Semester: 

Fall

Offered: 

2022
This seminar is an introduction to the interdisciplinary field of feminist science studies. As the feminist movements of the 1970s began to change the American political landscape, academic feminists began inquiries into the marginalization of women in science – a debate philosopher Harding called “the woman question in science.” Feminist scientists began to examine sex, gender and race bias in their own disciplines. In consequence, they raised questions about androcentric – male-...
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Poetry Workshop: Form and Content

Semester: 

Fall

Offered: 

2022
In this workshop, we’ll look closely at the craft-based choices poets make, and track the effects they have upon what we as readers are made to think and feel. How can implementing similar strategies better prepare us to engage the questions making up our own poetic material? We’ll also talk about content. What can poetry reveal about the ways our interior selves are shaped by public realities like race, class, sexuality, injustice and more?
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Queer/Medieval

Semester: 

Fall

Offered: 

2022
The / in this course title can suggest a slippage or interchangeability; opposition and polarization; or erotic or romantic friction. This course functions as an introduction to queer theory as an intellectual tool with which to read texts far removed from the political, cultural, and social discourses from which queer theory emerged. We will ask: what can queer theory offer readers of medieval literature in its explorations of gender, sexuality, race, power, narrative, trauma, and...
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Implicit Bias: Science and Society

Semester: 

Fall

Offered:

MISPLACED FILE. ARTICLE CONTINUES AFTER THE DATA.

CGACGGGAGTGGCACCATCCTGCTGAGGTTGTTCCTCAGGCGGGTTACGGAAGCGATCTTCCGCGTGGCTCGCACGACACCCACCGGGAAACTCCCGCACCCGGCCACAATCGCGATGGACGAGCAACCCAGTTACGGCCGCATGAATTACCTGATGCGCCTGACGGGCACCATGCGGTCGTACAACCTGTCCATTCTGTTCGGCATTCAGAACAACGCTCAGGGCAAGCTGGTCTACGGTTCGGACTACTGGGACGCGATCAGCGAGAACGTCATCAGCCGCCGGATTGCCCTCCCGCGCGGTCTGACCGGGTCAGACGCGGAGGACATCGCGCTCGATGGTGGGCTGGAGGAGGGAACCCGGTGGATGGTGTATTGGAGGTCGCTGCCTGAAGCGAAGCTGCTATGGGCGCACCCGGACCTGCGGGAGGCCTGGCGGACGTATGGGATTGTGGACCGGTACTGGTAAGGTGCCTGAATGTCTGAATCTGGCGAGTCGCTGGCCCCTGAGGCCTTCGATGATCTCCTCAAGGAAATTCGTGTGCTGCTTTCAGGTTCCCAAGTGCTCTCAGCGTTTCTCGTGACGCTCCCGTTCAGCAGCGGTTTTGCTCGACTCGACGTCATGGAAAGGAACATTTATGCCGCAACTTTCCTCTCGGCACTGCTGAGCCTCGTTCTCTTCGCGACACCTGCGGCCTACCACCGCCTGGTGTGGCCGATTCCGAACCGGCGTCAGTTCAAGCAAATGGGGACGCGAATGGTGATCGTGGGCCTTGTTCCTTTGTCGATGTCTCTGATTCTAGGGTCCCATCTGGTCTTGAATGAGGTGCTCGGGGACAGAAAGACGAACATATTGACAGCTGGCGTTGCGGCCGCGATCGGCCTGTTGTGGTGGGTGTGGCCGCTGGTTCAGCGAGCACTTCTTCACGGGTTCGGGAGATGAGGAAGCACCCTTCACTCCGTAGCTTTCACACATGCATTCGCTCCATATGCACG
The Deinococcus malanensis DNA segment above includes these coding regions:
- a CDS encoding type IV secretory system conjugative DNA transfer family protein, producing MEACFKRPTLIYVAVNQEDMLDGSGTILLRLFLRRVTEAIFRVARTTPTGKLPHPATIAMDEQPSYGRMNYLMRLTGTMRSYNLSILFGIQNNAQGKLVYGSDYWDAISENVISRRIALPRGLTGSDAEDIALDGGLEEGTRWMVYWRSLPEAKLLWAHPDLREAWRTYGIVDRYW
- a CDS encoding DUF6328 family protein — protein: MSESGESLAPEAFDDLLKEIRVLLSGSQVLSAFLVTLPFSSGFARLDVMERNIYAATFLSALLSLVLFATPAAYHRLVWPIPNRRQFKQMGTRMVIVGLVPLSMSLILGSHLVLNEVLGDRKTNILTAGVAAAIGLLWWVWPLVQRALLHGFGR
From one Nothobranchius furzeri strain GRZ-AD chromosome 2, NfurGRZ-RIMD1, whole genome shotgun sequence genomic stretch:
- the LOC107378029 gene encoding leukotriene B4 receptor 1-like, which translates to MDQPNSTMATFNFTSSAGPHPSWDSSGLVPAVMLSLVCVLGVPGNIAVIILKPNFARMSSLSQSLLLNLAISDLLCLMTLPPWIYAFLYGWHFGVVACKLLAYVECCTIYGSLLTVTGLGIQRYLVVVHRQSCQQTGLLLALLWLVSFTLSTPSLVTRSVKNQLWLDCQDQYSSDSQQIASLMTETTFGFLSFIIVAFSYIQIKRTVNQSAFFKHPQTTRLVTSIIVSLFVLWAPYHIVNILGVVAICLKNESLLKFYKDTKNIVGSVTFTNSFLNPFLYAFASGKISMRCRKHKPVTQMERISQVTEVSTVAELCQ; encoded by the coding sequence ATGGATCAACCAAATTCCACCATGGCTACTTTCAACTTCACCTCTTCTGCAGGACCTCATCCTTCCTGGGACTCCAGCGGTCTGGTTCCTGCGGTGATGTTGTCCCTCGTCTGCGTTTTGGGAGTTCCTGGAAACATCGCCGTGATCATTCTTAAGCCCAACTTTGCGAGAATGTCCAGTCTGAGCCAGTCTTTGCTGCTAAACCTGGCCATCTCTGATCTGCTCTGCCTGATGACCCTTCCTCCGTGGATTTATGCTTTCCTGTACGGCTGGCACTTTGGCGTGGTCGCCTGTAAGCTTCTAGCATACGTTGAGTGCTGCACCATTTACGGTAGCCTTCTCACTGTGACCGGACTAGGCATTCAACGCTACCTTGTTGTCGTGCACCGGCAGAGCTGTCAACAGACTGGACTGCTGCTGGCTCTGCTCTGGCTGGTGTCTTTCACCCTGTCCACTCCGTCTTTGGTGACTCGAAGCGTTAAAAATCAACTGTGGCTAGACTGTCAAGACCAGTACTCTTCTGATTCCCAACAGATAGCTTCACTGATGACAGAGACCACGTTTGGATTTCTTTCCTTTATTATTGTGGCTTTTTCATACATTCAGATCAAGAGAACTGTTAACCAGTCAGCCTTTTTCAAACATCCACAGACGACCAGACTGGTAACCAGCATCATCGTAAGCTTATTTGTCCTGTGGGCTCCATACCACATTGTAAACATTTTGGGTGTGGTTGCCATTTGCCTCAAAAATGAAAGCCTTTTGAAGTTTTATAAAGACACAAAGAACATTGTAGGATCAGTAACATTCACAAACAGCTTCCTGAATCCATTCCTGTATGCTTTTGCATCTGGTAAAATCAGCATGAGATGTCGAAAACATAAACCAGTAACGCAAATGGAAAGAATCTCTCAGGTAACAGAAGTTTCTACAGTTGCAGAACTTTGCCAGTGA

2022

We coined the term implicit bias in 1995 to capture the idea that bias, i.e., a deviation from accuracy or values can be implicit, i.e., operate without conscious awareness or conscious control. The idea emerged from basic research on implicit social cognition (ISC), an area of scientific psychology that explores the hidden aspects of mental representations of self, other, and social groups. Today, 25 years later, the term implicit bias has transcended academic psychology and permeated contemporary culture where it is used and contested every day. In this seminar, we will study the...

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Metaphysical Poetry: The Seventeenth-Century Lyric and Beyond

Semester: 

Fall

Offered: 

2022
In an age of scientific and political revolution, how do poets respond when common beliefs about God, humans, cosmic and social order, consciousness, and gender have been taken away? Modern poetry starts in the seventeenth century when poets, notably women poets, sought new grounds for poetic expression.
 
Additional Information:
Faculty: Gordon Teskey
Semester: Full Fall Term
Time: Tuesday, 3:45 - 5:45 pm
ENGLISH 90QM

Anyone's Germany: Redefining Identity in Contemporary German Fiction

Semester: 

Fall

Offered: 

2022
What does it mean to be German today? Contemporary German society abounds with Grenzüberschreiter of varying kinds: generations who were raised in a divided Germany but came of age in a reunified, globalized Bundesrepublik; communities of multi-generational German nationals whose identities nevertheless inherit the problematic international labor-politics of both the East and the West; voices demanding greater visibility of Germany’s postcolonial legacy and sparking viral debates...
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Buddhist Life in Community: Monastic and Tantric Sangha in South Asian Scripture

Semester: 

Fall

Offered: 

2022

The purpose of this seminar is to identify and reflect upon ethical principles of life in community, as articulated in the historical Buddhist monastic code, and then in Tantric scripture. We will spend the first half of the semester reading the English translation of the full Pali Vinaya. In the second half we will compare several Indian and Tibetan tantric works which refer to principles of community living. Among the themes for discussion will be notions of human anatomy and gender; bodily practices for living with others; material substances and possessions; honesty and...